There are several terms that are regularly used when teaching or learning Argentine tango that are very ambiguous and at the same time very important. “Grounding” and “Intention” are two of the hardest to comprehend or do, without some specific idea of what to do in your own body and without experiencing how they should and should not feel in a partner.
Of the two, “grounding” is the easy one. We can describe what it means to be grounded in very specific biomechanical terms. It will take practice, but being grounded can be obtained in a physically describable way. Defining what must be done for “intention” is more elusive. Done well, it is what one friend calls “Jedi Tango”, where there is no discernable movement, yet it is clear that both dancers are communicating volumes.
Einstein has a quote that may be applicable to my efforts in this post. “If you can’t explain it simply, you don’t understand it well enough”. So far, in all other aspects of tango this has been true. Let’s see how I do with this.
Moving without actually going.
First we have to get the right perspective by asking the proper question. How do we look at this so that it will reveal itself? I would first ask, “why would my partner move in a specific direction for me?”. The answer is fairly obvious. They must have felt some movement in my body that compels them to create movement in theirs.
There is one other consideration, though: I can’t actually go anywhere until my partner does. So, what does that mean? I have to move without actually going anywhere. Puzzling, but we might have the idea that this could indeed be the key to intention.
So continuing in our socratic game, presuming our posture and embrace are good, what does happen when we move directionally while delaying our own motion? Can you guess? The answer is _Dynamic Tension! _My body wants to go somewhere, but I am resisting it’s motion in space, like a rubber band being stretched or magnets pulling apart.
My Center of Movement has to move away from my Line of Gravity.
That still doesn’t fully answer our question, though. We still want to know how that happens mechanically. Here it is: My Center of Movement (COM) has to move away from my Line of Gravity (LOG).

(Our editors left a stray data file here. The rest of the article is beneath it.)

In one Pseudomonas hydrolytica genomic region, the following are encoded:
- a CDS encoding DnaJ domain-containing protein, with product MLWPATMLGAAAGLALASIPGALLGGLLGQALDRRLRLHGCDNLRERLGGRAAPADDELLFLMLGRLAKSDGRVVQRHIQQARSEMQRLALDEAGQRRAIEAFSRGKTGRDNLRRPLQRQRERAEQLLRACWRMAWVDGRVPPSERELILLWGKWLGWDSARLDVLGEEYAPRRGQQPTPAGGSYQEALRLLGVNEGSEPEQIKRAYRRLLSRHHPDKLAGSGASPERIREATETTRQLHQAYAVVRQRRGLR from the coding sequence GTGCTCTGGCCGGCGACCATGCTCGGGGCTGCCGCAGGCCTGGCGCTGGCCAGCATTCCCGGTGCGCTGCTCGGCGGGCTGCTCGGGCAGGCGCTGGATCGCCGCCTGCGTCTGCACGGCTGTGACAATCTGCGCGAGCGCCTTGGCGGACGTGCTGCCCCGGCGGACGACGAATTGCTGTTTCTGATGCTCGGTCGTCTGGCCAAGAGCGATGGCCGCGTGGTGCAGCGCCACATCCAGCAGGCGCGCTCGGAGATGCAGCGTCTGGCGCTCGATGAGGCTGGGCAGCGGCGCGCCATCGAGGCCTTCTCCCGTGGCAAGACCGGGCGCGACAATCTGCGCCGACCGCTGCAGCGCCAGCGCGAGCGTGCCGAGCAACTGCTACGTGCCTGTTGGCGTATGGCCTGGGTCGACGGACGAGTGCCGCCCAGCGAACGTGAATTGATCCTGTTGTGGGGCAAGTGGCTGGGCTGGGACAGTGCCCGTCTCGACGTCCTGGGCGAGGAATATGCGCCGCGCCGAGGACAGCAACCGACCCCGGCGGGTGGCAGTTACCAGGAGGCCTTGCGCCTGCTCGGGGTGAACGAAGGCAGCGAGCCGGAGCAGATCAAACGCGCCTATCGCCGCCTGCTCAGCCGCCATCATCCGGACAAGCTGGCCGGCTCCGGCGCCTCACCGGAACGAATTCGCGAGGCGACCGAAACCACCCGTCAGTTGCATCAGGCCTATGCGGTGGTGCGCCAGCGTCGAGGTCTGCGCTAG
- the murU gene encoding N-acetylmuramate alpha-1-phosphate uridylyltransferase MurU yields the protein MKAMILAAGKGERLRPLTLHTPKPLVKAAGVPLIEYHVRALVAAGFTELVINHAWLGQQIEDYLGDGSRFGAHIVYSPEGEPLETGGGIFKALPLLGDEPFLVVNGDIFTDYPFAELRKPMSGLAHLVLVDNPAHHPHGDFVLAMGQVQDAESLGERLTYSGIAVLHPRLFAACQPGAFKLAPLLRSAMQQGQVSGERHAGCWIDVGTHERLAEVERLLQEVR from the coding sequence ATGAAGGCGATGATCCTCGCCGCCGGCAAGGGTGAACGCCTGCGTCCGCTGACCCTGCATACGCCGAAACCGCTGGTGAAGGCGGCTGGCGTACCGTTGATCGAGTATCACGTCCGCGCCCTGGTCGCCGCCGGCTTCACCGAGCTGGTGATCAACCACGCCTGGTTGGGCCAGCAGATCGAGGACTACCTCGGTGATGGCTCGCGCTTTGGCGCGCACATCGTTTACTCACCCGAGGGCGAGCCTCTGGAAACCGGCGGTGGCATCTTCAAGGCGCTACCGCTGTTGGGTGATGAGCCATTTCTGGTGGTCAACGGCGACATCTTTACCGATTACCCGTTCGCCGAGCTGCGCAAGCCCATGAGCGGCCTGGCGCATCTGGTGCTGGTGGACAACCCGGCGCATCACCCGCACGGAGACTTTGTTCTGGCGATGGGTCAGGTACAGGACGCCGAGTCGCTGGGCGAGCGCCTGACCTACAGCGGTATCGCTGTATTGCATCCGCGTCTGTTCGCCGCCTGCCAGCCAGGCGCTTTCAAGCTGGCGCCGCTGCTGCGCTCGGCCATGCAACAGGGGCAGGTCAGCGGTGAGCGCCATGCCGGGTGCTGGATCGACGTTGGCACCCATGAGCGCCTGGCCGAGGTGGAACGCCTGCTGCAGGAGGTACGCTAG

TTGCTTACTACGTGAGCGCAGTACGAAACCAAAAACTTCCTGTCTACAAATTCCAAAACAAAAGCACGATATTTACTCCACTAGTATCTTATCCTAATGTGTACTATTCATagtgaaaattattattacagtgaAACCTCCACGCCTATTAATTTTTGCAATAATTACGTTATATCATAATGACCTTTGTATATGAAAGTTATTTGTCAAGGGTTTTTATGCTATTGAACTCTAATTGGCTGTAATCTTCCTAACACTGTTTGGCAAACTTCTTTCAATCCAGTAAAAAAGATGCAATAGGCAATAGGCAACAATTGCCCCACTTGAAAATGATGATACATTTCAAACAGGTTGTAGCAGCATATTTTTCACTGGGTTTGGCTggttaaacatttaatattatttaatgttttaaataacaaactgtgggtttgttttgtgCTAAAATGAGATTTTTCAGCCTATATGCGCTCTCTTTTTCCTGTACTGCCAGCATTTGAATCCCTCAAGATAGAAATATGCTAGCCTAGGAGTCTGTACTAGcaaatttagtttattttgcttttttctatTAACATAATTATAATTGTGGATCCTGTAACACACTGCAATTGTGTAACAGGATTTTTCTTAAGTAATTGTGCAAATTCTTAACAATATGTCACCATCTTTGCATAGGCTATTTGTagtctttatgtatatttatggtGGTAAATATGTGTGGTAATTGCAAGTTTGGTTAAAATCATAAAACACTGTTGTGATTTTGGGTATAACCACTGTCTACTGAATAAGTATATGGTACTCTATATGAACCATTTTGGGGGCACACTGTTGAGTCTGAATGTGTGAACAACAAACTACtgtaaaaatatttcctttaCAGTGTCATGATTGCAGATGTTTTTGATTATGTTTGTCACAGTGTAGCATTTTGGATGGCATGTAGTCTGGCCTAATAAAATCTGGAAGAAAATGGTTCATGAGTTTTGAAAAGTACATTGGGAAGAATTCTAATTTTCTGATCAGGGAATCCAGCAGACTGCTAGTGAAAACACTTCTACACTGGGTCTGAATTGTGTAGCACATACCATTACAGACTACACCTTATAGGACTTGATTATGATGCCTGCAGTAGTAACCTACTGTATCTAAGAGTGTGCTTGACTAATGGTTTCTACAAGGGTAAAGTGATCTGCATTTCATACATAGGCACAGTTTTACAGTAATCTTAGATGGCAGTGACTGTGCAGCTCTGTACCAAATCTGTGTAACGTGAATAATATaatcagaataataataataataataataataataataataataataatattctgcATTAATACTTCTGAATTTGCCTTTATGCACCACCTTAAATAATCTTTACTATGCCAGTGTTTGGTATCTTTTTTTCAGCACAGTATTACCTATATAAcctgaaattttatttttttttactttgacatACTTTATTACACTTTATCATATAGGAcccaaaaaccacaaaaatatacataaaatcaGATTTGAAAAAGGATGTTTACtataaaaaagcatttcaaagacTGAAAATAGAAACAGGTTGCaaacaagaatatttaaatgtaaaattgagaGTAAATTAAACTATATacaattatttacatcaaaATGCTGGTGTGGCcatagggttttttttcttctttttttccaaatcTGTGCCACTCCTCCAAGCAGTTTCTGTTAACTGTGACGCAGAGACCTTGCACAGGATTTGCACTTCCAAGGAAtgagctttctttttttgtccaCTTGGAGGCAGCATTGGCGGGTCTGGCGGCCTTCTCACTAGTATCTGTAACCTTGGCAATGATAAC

Clearly, we need to have some definitions. What is my Line of Gravity? The Line of Gravity is an imaginary line drawn from the floor, vertically through the body’s natural Center of Gravity (COG). The Center of Gravity in most people is right above the sacrum in the center of the body. In men, it can be higher because they have more weight in their shoulders and chest. The COG is important for us to know about, but for our purposes, the Line of Gravity (LOG) and Center of Movement (COM) are what truly concern us here.
Our Center of Movement (COM) is the point from which all movement originates (ideally, right at the top of the sacrum). The COM is the pencil we are drawing with as we move. Sometimes, I like to think of it as drawing lines on the floor or wall through each movement (take a look at the image in the header of this page with that idea in mind). When relaxed, it is in complete alignment with the LOG.
Dynamic tension is created when the center of movement moves away from the line of gravity.
But, since we are dancing, as we initiate or respond to movement with our partner, our COM can stray from our LOG quit a lot. Although, by necessity, it must stay within the range of the axis or we will fall over. Being short, stocky and/or having big feet will obviously provide an advantage here.
The figure on the right is expanding the range of axis, the distance the center of movement can move away from the line of gravity without falling over, by lowering the center of gravity (bending his standing knee) and extending one leg in a forward reach. Not shown is that the corresponding shoulder must be slightly back as a result of contra-body spiral, to counterweight the leg.
For more movement, we must expand the _range_of our axis.
Now that we have a line of gravity (LOG) for reference we can start to describe movement. If we want to move forward, we must move our COM, forward, away from the LOG while continuing to maintain it, our LOG should be as static as possible. In very subtle movement we will feel our LOG move around on the bottom of our foot, so moving forward slightly will cause our LOG to move forward as well. For more movement, we must expand the range of our axis. To do that we need to lower our COG or expand our body away from our LOG. If you watch a tight rope walker, for example, they often have balance poles to expand their axis and, at the very least, will have their arms out as far as they can go.